Dick had asked the students to find examples of translucent objects in his house, and to observe the qualities of those objects. Why would an artist use the effect of translucency in their art? There is something about translucency that is very compelling, and one of the best examples of its use in art is stained glass windows. Although the use and manufacture of colored glass was known to Egyptian and Roman cultures, the art of stained glass reached its peak in Medieval times, when the technological advances in architecture allowed for ever more impressive sizes of windows. In churches and cathedrals, the pictorial use of stained glass was used to illustrate Bible scenes and lessons, as most of the general populace was illiterate. The philosophy and connection to ‘Divine Light’ was a motivating theme behind all of this, and the large, colorful windows allowed ‘the light of God’ to shine through these sacred structures as a reminder of God’s presence.
Not having any stained glass windows present, Dick used a leaf and an orange slice for the demonstration. Can a leaf be translucent? Yes, if it has a strong light source behind it. The orange slice showed an even greater amount of translucency, where the pulp took on the appearance of a cathedral window with the beautiful glow of stained glass.
Dick asked the class to observe a few things about the orange slice:
- Where is the shadow? What does that tell us about the direction of the light?
- How can we tell it is translucent? What is different about the shadow as compared to a solid, opaque object?
- What parts of the orange are opaque? What parts are translucent? Which areas have more chroma, the opaque or translucent parts? Which areas have less chroma?
Following the discussion, the class viewed a slide show presentation on the characteristics of translucency, and a short Illustrator demo on how to recreate the effect with opaque colors. For this assignment, the composition and Gestalt become even more important, as it is the correct placement of highlights and shadows which convey an accurate impression of translucency. Dick also shared the three things necessary to convey translucency (this list is shown in the slide show during the Illustrator demo):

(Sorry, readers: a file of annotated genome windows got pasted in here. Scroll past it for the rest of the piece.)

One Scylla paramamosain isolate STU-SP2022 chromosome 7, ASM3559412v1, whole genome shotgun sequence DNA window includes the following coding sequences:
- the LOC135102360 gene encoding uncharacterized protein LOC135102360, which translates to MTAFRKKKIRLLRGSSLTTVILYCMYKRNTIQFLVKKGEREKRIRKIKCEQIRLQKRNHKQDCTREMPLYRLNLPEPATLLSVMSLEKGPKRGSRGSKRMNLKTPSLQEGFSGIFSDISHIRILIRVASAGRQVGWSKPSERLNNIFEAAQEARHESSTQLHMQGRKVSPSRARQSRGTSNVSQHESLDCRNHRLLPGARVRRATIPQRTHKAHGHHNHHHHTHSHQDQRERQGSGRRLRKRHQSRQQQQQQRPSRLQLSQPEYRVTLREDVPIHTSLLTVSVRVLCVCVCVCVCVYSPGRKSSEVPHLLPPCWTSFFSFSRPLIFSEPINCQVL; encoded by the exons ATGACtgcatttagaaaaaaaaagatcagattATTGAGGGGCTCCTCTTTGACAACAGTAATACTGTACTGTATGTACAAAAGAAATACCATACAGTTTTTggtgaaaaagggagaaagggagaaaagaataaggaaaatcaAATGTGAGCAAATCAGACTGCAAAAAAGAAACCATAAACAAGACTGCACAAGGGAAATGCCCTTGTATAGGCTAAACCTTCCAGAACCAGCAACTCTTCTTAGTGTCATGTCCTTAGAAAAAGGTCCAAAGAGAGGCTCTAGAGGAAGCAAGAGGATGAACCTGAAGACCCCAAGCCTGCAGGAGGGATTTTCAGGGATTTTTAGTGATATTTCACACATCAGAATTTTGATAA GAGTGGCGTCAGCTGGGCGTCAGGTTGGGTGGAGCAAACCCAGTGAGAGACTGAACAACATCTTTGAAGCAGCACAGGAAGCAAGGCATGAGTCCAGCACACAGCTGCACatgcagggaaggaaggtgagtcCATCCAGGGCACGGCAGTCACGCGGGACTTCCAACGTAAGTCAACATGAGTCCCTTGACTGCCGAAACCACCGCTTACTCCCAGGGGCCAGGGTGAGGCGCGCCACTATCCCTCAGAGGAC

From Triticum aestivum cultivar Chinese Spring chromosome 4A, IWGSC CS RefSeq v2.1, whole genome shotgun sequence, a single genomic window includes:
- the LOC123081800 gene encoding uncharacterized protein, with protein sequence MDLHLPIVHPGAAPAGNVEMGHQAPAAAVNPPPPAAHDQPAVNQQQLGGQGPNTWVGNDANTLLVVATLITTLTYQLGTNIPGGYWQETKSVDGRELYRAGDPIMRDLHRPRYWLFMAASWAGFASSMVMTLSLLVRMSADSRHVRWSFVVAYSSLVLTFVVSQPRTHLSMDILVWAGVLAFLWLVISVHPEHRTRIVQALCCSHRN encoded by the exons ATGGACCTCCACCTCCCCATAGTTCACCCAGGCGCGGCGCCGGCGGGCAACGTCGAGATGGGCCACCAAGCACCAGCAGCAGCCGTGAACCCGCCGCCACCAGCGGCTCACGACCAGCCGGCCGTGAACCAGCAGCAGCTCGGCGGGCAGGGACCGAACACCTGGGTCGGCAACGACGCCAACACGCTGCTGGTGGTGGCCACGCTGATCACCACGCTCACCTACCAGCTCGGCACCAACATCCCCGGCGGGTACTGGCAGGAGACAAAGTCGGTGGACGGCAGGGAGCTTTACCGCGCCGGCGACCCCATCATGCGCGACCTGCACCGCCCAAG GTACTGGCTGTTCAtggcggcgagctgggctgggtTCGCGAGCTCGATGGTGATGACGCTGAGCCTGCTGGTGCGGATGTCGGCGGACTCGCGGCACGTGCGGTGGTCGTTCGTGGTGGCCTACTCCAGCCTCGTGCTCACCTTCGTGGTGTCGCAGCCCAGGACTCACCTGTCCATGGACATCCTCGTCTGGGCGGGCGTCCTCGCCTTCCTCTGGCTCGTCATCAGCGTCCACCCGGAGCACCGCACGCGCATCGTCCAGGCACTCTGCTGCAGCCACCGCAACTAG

- Identify back lighting by cast shadow and shaded sides of the object.
- Saturation of color area that is transparent.
- Some evidence of transmitted light (similar to stained glass effect) falling on areas which would otherwise be in shade.
Again, it’s all about RELATIONSHIPS! With the right combination of light, shade, chroma, and composition, the illusion of translucency will be convincing and compelling. Good luck with the homework!
More colored light & shadow demonstrations
Creating an illusion of translucency
Dick Nelson demonstrates how to create the appearance of translucency (light shining through an object) in Adobe Illustrator. He names three visual clues for creating a convincing illusion.
The stained glass windows in the Gothic cathedral Sainte-Chapelle in Paris are a stunning example of the visual phenomenon of translucency.